What is unconstitutional is any kind of discrimination against members of any minority group. We must work hard to ensure that a same sex couple entering into a loving, committed relationship via a civil or domestic union is afforded the same protections, benefits and status as married couples receive under the law.
All law-abiding Canadians must be able to conduct their lives and contribute to society without fear of discrimination. I believe that the proposed amendment suggested by the Leader of the Opposition would have provided the best ground to find a constructive compromise that the vast majority of Canadians would have felt comfortable with.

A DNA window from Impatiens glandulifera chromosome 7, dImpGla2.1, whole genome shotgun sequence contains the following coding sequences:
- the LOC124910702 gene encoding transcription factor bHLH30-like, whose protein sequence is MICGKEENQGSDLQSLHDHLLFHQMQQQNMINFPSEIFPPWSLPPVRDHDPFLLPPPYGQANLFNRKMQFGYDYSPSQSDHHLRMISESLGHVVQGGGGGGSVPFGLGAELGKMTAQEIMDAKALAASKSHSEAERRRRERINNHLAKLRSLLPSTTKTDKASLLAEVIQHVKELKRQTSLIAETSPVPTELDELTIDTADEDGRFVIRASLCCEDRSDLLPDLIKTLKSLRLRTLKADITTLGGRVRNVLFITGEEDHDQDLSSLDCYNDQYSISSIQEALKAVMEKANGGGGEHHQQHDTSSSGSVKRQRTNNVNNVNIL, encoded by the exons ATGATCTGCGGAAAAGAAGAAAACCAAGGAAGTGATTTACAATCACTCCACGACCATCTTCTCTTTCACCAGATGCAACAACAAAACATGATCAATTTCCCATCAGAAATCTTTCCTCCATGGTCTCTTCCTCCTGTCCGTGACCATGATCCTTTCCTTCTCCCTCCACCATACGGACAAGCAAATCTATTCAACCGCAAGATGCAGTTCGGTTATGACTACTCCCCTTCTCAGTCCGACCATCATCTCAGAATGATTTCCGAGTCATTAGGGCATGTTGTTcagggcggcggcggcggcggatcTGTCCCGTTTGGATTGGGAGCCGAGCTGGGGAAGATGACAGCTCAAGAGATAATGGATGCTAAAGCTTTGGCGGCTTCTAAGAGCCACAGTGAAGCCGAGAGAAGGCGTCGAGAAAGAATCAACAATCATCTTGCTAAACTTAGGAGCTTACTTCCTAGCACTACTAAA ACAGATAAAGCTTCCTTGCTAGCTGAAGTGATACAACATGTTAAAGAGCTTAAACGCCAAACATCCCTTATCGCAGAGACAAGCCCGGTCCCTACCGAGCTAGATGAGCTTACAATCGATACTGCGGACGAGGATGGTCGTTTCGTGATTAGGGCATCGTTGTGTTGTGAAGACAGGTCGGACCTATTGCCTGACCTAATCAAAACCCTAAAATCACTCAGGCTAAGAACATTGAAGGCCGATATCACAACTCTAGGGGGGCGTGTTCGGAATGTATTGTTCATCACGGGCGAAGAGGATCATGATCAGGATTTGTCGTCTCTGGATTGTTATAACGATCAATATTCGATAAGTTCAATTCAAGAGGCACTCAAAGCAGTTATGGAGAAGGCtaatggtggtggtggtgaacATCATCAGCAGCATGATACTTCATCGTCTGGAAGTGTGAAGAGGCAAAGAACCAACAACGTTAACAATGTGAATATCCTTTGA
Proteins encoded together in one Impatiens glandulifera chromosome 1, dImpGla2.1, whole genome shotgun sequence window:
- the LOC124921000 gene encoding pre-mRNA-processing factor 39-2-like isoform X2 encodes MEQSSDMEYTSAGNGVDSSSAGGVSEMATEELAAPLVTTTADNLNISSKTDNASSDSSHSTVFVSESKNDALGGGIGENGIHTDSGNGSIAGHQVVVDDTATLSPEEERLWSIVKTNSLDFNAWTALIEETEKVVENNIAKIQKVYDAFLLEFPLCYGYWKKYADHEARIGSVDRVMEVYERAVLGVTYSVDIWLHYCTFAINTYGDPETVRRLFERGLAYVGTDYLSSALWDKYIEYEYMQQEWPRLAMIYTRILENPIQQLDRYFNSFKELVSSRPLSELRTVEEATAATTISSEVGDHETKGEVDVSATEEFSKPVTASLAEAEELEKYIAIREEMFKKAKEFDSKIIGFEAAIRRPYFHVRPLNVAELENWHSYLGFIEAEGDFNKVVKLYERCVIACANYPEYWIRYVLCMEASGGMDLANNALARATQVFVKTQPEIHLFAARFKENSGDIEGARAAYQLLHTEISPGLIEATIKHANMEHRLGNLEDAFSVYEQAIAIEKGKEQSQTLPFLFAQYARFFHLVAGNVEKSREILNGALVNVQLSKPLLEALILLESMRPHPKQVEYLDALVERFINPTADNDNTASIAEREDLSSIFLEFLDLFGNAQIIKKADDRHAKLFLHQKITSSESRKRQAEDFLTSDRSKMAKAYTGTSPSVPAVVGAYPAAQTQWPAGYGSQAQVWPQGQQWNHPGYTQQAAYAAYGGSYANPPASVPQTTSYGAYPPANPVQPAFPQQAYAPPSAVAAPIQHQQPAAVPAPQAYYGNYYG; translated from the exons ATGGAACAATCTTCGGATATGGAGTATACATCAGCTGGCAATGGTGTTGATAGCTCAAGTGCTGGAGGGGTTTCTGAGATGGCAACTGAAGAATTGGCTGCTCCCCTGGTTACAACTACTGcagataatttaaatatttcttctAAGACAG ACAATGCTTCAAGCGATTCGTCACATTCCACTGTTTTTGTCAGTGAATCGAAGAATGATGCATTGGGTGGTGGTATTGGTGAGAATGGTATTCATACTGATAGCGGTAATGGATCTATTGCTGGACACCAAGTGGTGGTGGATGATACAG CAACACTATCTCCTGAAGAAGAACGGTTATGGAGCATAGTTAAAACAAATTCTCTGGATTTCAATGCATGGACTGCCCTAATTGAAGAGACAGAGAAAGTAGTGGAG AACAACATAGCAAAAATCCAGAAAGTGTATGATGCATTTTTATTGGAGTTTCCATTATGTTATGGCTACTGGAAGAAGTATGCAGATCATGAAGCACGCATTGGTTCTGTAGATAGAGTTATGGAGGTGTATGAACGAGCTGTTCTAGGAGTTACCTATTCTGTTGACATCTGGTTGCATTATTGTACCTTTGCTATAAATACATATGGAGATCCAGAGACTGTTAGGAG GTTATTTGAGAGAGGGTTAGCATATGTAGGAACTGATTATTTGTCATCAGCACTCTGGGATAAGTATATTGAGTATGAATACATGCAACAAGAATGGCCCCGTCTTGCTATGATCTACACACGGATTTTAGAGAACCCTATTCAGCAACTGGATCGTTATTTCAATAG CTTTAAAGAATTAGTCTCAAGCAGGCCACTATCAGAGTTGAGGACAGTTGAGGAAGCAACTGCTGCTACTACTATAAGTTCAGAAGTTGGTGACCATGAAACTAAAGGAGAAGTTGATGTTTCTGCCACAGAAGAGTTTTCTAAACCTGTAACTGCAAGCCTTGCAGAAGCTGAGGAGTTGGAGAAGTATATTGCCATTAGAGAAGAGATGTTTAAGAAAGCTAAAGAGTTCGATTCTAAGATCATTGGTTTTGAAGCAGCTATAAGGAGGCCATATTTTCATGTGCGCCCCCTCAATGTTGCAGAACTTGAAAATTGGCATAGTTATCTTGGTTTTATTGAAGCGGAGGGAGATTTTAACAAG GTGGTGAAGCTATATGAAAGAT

I want to congratulate the leader of the Conservative Party for advocating a very wise and reasonable position. The majority of Canadians are looking for a middle ground compromise that would recognize the valid concerns of the partisans on either side.
On the one hand, some Canadians seek to preserve the traditional definition of the term marriage, which predates the creation of the nation state. On the other hand, there is a belief that by broadening the definition of marriage to include same sex couples, Canadian society will take an important step in the direction of tolerance and respect of homosexuals. I believe we can achieve this kind of tolerant, respectful society without changing the definition of marriage.